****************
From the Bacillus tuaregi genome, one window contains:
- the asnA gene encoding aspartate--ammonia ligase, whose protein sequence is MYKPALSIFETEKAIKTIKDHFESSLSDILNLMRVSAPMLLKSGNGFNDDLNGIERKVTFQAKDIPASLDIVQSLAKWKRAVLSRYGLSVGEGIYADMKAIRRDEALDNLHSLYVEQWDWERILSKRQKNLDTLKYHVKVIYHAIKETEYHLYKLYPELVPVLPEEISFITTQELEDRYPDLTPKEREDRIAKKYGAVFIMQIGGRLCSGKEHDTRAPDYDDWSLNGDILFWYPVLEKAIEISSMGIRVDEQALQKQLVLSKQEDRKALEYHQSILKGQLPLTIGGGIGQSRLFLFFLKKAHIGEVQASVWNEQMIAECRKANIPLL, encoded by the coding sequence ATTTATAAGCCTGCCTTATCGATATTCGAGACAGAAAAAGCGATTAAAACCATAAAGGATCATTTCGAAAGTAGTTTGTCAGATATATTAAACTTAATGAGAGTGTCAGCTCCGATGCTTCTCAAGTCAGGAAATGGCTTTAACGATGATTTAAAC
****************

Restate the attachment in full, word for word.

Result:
From the Bacillus tuaregi genome, one window contains:
- the asnA gene encoding aspartate--ammonia ligase, whose protein sequence is MYKPALSIFETEKAIKTIKDHFESSLSDILNLMRVSAPMLLKSGNGFNDDLNGIERKVTFQAKDIPASLDIVQSLAKWKRAVLSRYGLSVGEGIYADMKAIRRDEALDNLHSLYVEQWDWERILSKRQKNLDTLKYHVKVIYHAIKETEYHLYKLYPELVPVLPEEISFITTQELEDRYPDLTPKEREDRIAKKYGAVFIMQIGGRLCSGKEHDTRAPDYDDWSLNGDILFWYPVLEKAIEISSMGIRVDEQALQKQLVLSKQEDRKALEYHQSILKGQLPLTIGGGIGQSRLFLFFLKKAHIGEVQASVWNEQMIAECRKANIPLL, encoded by the coding sequence ATTTATAAGCCTGCCTTATCGATATTCGAGACAGAAAAAGCGATTAAAACCATAAAGGATCATTTCGAAAGTAGTTTGTCAGATATATTAAACTTAATGAGAGTGTCAGCTCCGATGCTTCTCAAGTCAGGAAATGGCTTTAACGATGATTTAAAC